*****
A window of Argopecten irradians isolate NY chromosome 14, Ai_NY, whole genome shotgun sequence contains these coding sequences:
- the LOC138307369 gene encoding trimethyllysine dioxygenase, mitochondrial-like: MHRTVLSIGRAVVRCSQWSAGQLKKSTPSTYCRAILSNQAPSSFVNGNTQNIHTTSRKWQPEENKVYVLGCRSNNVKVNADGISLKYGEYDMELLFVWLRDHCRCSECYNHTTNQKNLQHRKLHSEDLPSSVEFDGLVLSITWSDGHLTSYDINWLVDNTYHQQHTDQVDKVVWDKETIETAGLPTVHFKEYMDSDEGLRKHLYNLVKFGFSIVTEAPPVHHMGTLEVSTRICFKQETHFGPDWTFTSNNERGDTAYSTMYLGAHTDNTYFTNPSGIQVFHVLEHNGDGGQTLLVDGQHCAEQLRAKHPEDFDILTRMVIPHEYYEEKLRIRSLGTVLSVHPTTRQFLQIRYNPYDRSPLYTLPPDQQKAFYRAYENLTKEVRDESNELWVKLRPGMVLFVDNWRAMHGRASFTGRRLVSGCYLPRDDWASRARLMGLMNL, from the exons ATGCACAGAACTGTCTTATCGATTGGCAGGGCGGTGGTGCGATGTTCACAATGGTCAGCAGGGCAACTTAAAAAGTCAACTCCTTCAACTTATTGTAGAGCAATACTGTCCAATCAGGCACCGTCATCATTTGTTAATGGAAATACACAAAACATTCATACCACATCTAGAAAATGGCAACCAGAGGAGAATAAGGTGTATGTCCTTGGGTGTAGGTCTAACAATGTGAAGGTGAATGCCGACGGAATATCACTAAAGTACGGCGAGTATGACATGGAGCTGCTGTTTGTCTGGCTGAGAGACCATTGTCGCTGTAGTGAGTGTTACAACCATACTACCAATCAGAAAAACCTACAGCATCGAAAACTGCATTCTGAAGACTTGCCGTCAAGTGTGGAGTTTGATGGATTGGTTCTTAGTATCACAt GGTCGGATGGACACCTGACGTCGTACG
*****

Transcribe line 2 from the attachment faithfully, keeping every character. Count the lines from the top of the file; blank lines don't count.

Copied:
- the LOC138307369 gene encoding trimethyllysine dioxygenase, mitochondrial-like: MHRTVLSIGRAVVRCSQWSAGQLKKSTPSTYCRAILSNQAPSSFVNGNTQNIHTTSRKWQPEENKVYVLGCRSNNVKVNADGISLKYGEYDMELLFVWLRDHCRCSECYNHTTNQKNLQHRKLHSEDLPSSVEFDGLVLSITWSDGHLTSYDINWLVDNTYHQQHTDQVDKVVWDKETIETAGLPTVHFKEYMDSDEGLRKHLYNLVKFGFSIVTEAPPVHHMGTLEVSTRICFKQETHFGPDWTFTSNNERGDTAYSTMYLGAHTDNTYFTNPSGIQVFHVLEHNGDGGQTLLVDGQHCAEQLRAKHPEDFDILTRMVIPHEYYEEKLRIRSLGTVLSVHPTTRQFLQIRYNPYDRSPLYTLPPDQQKAFYRAYENLTKEVRDESNELWVKLRPGMVLFVDNWRAMHGRASFTGRRLVSGCYLPRDDWASRARLMGLMNL, from the exons ATGCACAGAACTGTCTTATCGATTGGCAGGGCGGTGGTGCGATGTTCACAATGGTCAGCAGGGCAACTTAAAAAGTCAACTCCTTCAACTTATTGTAGAGCAATACTGTCCAATCAGGCACCGTCATCATTTGTTAATGGAAATACACAAAACATTCATACCACATCTAGAAAATGGCAACCAGAGGAGAATAAGGTGTATGTCCTTGGGTGTAGGTCTAACAATGTGAAGGTGAATGCCGACGGAATATCACTAAAGTACGGCGAGTATGACATGGAGCTGCTGTTTGTCTGGCTGAGAGACCATTGTCGCTGTAGTGAGTGTTACAACCATACTACCAATCAGAAAAACCTACAGCATCGAAAACTGCATTCTGAAGACTTGCCGTCAAGTGTGGAGTTTGATGGATTGGTTCTTAGTATCACAt GGTCGGATGGACACCTGACGTCGTACG